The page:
Germany: Saluting the nameless non-Jewish wives who successfully & publicly resisted the Third Reich Print E-mail

… what’s tragic are not these heroes, but the fact that there were not more. Others were deterred less by the Nazi terror than by a much older message: heroic action is futile, and mostly ends in death, besides.”

 Sunday February 3 2008

To Resist Hitler and Survive

Andrea Dezsö

WALKING to work on Tuesday I was startled to see three large wreaths of flowers tossed on the rainy sidewalk like the dead Christmas trees the garbage trucks just reclaimed. Recalling that the building on that sidewalk housed the tiny office of Potsdam’s Jewish community, and that this week was the 75th anniversary of Hitler’s seizure of power, I turned to look closer. The carnations and zinnias were mismatched and garish, the cheapest arrangements on the market in a budget-cutting age.

That said, Germany has spent millions of dollars commemorating the Holocaust with monuments, museums and educational initiatives that show no sign of letting up. The effort and expense is impressive and is a model for other countries dealing with their darkest pasts. Indeed, artists and intellectuals at the Center for Cultural Decontamination in Belgrade turn to their German colleagues for advice about coming to terms with the Milosevic era. Historians in Moscow debate whether to take lessons from their once-mortal enemy when examining their country’s Stalinist terror.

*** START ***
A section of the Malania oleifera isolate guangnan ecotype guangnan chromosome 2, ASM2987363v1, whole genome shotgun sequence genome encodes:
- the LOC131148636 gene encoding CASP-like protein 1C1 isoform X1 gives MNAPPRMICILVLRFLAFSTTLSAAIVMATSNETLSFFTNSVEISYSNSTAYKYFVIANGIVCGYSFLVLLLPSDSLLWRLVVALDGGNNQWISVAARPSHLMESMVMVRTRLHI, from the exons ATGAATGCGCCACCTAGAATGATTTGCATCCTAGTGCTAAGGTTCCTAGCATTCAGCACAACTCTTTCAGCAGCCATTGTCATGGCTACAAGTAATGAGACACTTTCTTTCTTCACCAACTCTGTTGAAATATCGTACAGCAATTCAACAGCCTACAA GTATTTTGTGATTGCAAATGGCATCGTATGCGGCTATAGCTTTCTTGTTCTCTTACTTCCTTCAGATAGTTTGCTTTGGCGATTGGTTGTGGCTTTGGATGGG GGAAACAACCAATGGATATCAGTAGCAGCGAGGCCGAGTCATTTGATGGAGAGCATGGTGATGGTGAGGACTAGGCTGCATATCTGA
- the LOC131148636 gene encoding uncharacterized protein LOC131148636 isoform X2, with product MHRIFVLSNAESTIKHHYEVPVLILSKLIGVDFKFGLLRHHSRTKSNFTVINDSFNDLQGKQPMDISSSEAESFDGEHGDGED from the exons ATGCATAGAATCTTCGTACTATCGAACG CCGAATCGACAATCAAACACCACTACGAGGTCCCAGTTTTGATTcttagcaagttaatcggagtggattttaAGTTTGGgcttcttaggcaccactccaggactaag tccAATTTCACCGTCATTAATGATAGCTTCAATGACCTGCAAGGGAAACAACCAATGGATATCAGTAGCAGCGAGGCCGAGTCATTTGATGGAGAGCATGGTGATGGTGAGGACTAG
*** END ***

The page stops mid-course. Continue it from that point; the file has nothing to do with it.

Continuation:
What attracts international attention are Germany’s largest initiatives. It was no small signal to set a Holocaust monument that’s larger than a football field next to Brandenburg Gate, Berlin’s equivalent of London’s Big Ben. It takes more time to discover the smaller memorials: the wreaths commemorating one of the many annual dates marking the steps to the Holocaust or the small brass plaques a German artist placed in front of apartment buildings listing the name of a Jew who had once lived there, along with the camp to which he or she was deported. There are no plaques outside my apartment, but the architect who renovated the building three years ago chiseled a long quotation from the playwright Heiner Müller reminding ordinary Germans of their responsibility for the Nazi regime and left a large swathe of facade unrenovated to remind tenants daily of the mortar holes left by the war.